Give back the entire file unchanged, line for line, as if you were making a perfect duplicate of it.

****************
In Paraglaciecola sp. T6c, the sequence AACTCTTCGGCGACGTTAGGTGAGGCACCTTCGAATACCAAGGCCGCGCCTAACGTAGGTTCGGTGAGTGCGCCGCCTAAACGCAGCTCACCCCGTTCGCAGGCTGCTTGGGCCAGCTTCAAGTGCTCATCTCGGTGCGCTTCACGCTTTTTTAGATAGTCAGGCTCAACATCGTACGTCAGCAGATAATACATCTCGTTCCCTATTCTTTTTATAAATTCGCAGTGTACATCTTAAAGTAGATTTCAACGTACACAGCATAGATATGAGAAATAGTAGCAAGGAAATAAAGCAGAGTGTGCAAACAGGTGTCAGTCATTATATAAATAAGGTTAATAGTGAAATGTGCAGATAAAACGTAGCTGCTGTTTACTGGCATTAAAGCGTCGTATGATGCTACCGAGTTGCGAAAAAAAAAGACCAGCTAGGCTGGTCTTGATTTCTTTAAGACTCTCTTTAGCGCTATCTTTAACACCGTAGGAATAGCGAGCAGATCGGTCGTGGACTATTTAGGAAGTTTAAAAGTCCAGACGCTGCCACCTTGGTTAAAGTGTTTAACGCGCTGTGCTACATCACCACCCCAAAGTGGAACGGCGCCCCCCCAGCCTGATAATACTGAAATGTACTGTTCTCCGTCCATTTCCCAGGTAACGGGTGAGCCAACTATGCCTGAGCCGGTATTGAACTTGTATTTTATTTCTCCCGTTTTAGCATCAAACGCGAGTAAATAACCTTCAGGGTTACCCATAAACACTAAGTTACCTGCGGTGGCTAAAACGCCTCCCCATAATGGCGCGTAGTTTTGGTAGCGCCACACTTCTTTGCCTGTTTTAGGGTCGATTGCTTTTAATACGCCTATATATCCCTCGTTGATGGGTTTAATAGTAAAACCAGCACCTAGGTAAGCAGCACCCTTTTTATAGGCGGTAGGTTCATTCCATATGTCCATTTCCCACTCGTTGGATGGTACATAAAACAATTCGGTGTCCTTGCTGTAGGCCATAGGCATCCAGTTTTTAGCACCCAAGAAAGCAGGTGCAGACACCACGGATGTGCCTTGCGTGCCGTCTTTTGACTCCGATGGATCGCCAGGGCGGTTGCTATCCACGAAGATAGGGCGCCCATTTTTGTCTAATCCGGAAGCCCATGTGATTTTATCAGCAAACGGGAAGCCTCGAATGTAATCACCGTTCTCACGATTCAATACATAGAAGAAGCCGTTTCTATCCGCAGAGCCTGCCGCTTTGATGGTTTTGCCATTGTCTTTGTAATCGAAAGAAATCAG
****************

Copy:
In Paraglaciecola sp. T6c, the sequence AACTCTTCGGCGACGTTAGGTGAGGCACCTTCGAATACCAAGGCCGCGCCTAACGTAGGTTCGGTGAGTGCGCCGCCTAAACGCAGCTCACCCCGTTCGCAGGCTGCTTGGGCCAGCTTCAAGTGCTCATCTCGGTGCGCTTCACGCTTTTTTAGATAGTCAGGCTCAACATCGTACGTCAGCAGATAATACATCTCGTTCCCTATTCTTTTTATAAATTCGCAGTGTACATCTTAAAGTAGATTTCAACGTACACAGCATAGATATGAGAAATAGTAGCAAGGAAATAAAGCAGAGTGTGCAAACAGGTGTCAGTCATTATATAAATAAGGTTAATAGTGAAATGTGCAGATAAAACGTAGCTGCTGTTTACTGGCATTAAAGCGTCGTATGATGCTACCGAGTTGCGAAAAAAAAAGACCAGCTAGGCTGGTCTTGATTTCTTTAAGACTCTCTTTAGCGCTATCTTTAACACCGTAGGAATAGCGAGCAGATCGGTCGTGGACTATTTAGGAAGTTTAAAAGTCCAGACGCTGCCACCTTGGTTAAAGTGTTTAACGCGCTGTGCTACATCACCACCCCAAAGTGGAACGGCGCCCCCCCAGCCTGATAATACTGAAATGTACTGTTCTCCGTCCATTTCCCAGGTAACGGGTGAGCCAACTATGCCTGAGCCGGTATTGAACTTGTATTTTATTTCTCCCGTTTTAGCATCAAACGCGAGTAAATAACCTTCAGGGTTACCCATAAACACTAAGTTACCTGCGGTGGCTAAAACGCCTCCCCATAATGGCGCGTAGTTTTGGTAGCGCCACACTTCTTTGCCTGTTTTAGGGTCGATTGCTTTTAATACGCCTATATATCCCTCGTTGATGGGTTTAATAGTAAAACCAGCACCTAGGTAAGCAGCACCCTTTTTATAGGCGGTAGGTTCATTCCATATGTCCATTTCCCACTCGTTGGATGGTACATAAAACAATTCGGTGTCCTTGCTGTAGGCCATAGGCATCCAGTTTTTAGCACCCAAGAAAGCAGGTGCAGACACCACGGATGTGCCTTGCGTGCCGTCTTTTGACTCCGATGGATCGCCAGGGCGGTTGCTATCCACGAAGATAGGGCGCCCATTTTTGTCTAATCCGGAAGCCCATGTGATTTTATCAGCAAACGGGAAGCCTCGAATGTAATCACCGTTCTCACGATTCAATACATAGAAGAAGCCGTTTCTATCCGCAGAGCCTGCCGCTTTGATGGTTTTGCCATTGTCTTTGTAATCGAAAGAAATCAG